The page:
FacebookTwitterGoogle+RedditEmail

Paul Ryan’s “New” Austerity Budget

by

America is currently plagued by people making bad personal choices. But, the worst decisions rendered are not those of everyday Americans treading water in order to keep their heads above water, but by politicians like Paul Ryan. Exhibit A: his latest budget.

As Mark Twain noted, while “history does not repeat itself, it does rhyme.” Congressman Ryan’s budget proposals echo the past in that they reprise the policies designed to fight the last ‘war’ (the economic crisis of the 1970s). Not all economic crises are created equally. Some are mostly supply-side (not enough resources, e.g., oil), such as the 1970s. Meanwhile, others are primarily demand-side (insufficient wages to purchase what can be made), such as in the Great Depression of the 1930s and now. Ryan’s budget proposal tenders supply-side solutions (austerity) to deal with a mostly demand-side crisis. It then further doubles-down on the austerity policies introduced in 2011 by Tea Party governors and congressmen. Such prescriptions have been like medieval medicine that bleeds an ailing patient. Then when said patient refuses to fully recover from previous rounds of austerity imposed, the pontiffs of austerity declare the patient’s virtue in question and prescribe a round of flagellation to get ‘his mind right.’

None of this has proved effective as an economic cure, but it relieves the austerians of the need to confront their policy failures, while simultaneously conferring the benefit of raining down ever more subsidies and tax cuts to their patrons (now able to give near unlimited campaign contributions in light of recent Supreme Court decisions).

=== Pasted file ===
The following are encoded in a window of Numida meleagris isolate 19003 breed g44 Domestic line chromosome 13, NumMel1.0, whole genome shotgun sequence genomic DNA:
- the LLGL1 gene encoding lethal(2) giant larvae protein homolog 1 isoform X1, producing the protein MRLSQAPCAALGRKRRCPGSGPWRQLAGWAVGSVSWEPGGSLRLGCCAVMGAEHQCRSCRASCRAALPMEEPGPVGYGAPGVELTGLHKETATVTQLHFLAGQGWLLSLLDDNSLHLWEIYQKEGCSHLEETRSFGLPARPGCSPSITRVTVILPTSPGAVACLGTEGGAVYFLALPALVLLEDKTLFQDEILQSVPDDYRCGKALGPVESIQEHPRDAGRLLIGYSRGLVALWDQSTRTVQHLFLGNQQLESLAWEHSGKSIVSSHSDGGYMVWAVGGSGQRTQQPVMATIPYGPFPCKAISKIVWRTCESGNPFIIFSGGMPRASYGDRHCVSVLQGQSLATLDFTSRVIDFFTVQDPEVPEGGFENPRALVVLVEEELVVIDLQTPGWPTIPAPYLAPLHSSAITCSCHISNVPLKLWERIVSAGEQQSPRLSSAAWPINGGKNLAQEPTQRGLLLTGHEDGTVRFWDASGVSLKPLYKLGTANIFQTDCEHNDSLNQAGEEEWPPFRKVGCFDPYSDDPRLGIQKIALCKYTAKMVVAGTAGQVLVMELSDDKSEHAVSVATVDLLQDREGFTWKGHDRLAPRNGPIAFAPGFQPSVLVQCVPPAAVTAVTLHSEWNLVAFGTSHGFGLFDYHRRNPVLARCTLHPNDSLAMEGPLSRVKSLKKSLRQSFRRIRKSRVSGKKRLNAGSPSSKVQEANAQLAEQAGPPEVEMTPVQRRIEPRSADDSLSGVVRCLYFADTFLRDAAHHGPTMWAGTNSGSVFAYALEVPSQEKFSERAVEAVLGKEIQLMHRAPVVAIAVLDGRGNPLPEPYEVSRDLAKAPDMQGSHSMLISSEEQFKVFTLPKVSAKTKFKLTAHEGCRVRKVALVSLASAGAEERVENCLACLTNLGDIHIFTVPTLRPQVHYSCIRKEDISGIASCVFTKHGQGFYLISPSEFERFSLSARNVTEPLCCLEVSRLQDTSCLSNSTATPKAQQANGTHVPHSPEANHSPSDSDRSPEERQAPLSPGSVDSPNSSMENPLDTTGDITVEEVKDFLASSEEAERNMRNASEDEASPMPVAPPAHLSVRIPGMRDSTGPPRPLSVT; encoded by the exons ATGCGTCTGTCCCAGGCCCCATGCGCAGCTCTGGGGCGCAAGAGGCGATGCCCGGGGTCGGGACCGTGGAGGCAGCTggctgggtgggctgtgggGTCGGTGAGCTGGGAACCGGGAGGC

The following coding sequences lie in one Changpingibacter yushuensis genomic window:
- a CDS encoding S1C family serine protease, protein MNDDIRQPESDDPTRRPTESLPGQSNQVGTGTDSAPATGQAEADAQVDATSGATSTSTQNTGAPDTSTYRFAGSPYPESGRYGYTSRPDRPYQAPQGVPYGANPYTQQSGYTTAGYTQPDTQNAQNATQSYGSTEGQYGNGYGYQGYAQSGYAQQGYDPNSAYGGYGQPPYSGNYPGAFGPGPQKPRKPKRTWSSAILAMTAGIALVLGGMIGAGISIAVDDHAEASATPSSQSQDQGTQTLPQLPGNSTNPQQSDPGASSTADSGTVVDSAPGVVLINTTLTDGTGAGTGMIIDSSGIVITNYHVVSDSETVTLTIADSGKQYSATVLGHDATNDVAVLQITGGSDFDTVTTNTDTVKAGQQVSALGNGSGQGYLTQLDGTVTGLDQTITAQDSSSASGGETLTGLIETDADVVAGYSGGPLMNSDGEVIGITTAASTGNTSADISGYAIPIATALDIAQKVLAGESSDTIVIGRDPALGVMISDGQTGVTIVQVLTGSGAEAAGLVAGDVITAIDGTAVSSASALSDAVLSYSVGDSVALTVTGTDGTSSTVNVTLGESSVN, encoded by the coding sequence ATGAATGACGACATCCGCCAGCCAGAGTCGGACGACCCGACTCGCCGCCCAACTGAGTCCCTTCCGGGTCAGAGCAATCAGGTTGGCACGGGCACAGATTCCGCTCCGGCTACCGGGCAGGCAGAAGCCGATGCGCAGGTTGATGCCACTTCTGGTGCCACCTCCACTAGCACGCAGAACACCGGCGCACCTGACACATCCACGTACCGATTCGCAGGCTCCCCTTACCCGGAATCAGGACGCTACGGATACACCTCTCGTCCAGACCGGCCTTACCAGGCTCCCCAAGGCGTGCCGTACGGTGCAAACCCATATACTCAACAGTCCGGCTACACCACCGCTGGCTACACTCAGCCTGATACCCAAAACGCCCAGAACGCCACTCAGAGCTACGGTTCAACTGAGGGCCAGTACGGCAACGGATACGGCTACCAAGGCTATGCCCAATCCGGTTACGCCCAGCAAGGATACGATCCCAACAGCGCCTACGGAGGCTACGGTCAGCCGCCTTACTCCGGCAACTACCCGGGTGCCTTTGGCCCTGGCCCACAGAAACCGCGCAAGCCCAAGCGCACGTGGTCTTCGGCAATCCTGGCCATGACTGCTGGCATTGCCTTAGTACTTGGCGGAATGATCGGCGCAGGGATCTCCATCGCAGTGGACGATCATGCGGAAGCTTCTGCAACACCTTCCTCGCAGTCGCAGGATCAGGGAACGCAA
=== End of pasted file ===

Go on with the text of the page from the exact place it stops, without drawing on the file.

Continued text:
Ryan’s budget contains many aspects of Reagan’s budgets, but with even more severe cuts to education, health and research, of which the last generates tomorrow’s innovations and economic growth. To be more accurate, Ryan’s budget combines the harshest Greek-style social cuts of recent years (far more draconian than Reagan’s), but combines those cuts with a Reagan-style ‘military Keynesianism’ that dramatically increases military spending. Ryan’s budget would add nearly a trillion of new military spending over the sommersausteritynext decade. One would think we learned our lesson regarding tax cuts for the wealthy and simplistic supply-side nostrums that fueled Wall Street excesses and ultimately the biggest crash of our economy since the Great Depression. But, just as one takes solace that we finally learned from our past errors, like the movie Ground Hog Day, we seemed doomed to awake each morning and try the same failed policies, but only harsher with each incarnation.

Moreover, austerity simply does not work, as amply demonstrated by Greece. In Greece, the result of massive budget cutting proved to be a whopping 25% cut to national income.
Furthermore, Ryan’s budget fails to recognize simple math. Instead, we get Horatio Alger tropes that his budget “empowers recipients to get off the aid rolls and back on the payrolls.” But, with three job seekers existing for every really existing one job, Ryan fails to explain how this musical chairs game on his Titanic results in employment? One answer might be to offer a government as employer of last resort jobs program, but that assumes that his interest is actually in creating jobs and not just cutting taxes for his campaign contributors.

Worse yet is Ryan’s intellectual dishonesty. Ryan asserts his budget cuts are in fact small and don’t represent austerity at all. This slight of hand trick results from arguing the budget is only modestly cut, but this fails to mention that his cuts to health and research are massive. Thus, overall spending cuts are only smaller because of his massive proposed increase to military spending. Moreover, Ryan’s ‘orange-alert’ warnings about Medicare drowning in debt have to be re-thought in light of rapidly declining growth of healthcare costs. Indeed, the past five years have shown the slowest increase in health costs since records were kept.